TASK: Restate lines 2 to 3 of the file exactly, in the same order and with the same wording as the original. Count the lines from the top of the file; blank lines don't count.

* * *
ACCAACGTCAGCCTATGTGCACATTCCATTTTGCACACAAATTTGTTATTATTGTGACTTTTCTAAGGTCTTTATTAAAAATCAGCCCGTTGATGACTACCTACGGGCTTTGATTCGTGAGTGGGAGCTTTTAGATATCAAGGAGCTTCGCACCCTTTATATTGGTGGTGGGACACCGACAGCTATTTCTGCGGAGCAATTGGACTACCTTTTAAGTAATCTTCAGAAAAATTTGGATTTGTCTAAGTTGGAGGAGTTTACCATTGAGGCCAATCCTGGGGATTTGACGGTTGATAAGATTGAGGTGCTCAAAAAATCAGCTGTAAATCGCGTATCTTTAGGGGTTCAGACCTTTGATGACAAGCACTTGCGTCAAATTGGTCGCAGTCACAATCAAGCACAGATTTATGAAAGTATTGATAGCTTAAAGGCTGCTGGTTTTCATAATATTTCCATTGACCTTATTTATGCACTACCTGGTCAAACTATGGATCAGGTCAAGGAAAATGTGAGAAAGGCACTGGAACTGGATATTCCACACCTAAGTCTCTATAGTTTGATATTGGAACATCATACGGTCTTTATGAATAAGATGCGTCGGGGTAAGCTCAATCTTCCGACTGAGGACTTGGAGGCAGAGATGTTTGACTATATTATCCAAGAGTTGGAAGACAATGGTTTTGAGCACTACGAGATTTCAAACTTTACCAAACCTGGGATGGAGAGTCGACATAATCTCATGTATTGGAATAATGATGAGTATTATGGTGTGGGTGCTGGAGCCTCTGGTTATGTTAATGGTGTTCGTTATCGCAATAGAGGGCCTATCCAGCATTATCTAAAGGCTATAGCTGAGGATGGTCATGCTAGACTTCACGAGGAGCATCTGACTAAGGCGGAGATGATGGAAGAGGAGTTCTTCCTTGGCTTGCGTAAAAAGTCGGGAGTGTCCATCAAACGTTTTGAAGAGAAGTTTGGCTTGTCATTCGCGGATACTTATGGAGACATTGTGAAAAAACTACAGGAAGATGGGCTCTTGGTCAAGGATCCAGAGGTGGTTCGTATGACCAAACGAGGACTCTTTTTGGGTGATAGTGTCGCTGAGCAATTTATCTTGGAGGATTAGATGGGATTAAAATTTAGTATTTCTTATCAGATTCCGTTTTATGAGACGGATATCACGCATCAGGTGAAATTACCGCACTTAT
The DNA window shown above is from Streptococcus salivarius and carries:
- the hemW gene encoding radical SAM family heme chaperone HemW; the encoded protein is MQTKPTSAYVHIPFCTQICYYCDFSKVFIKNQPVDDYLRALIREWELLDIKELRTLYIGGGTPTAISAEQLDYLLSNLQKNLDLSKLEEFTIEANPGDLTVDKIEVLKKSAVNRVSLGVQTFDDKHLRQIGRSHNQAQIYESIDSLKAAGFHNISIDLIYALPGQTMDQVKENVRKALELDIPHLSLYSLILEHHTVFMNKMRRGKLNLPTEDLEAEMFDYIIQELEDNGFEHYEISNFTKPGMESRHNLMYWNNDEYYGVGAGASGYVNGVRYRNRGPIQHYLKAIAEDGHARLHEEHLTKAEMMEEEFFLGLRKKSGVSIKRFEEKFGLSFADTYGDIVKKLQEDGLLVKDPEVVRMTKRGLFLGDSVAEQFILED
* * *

The DNA window shown above is from Streptococcus salivarius and carries:
- the hemW gene encoding radical SAM family heme chaperone HemW; the encoded protein is MQTKPTSAYVHIPFCTQICYYCDFSKVFIKNQPVDDYLRALIREWELLDIKELRTLYIGGGTPTAISAEQLDYLLSNLQKNLDLSKLEEFTIEANPGDLTVDKIEVLKKSAVNRVSLGVQTFDDKHLRQIGRSHNQAQIYESIDSLKAAGFHNISIDLIYALPGQTMDQVKENVRKALELDIPHLSLYSLILEHHTVFMNKMRRGKLNLPTEDLEAEMFDYIIQELEDNGFEHYEISNFTKPGMESRHNLMYWNNDEYYGVGAGASGYVNGVRYRNRGPIQHYLKAIAEDGHARLHEEHLTKAEMMEEEFFLGLRKKSGVSIKRFEEKFGLSFADTYGDIVKKLQEDGLLVKDPEVVRMTKRGLFLGDSVAEQFILED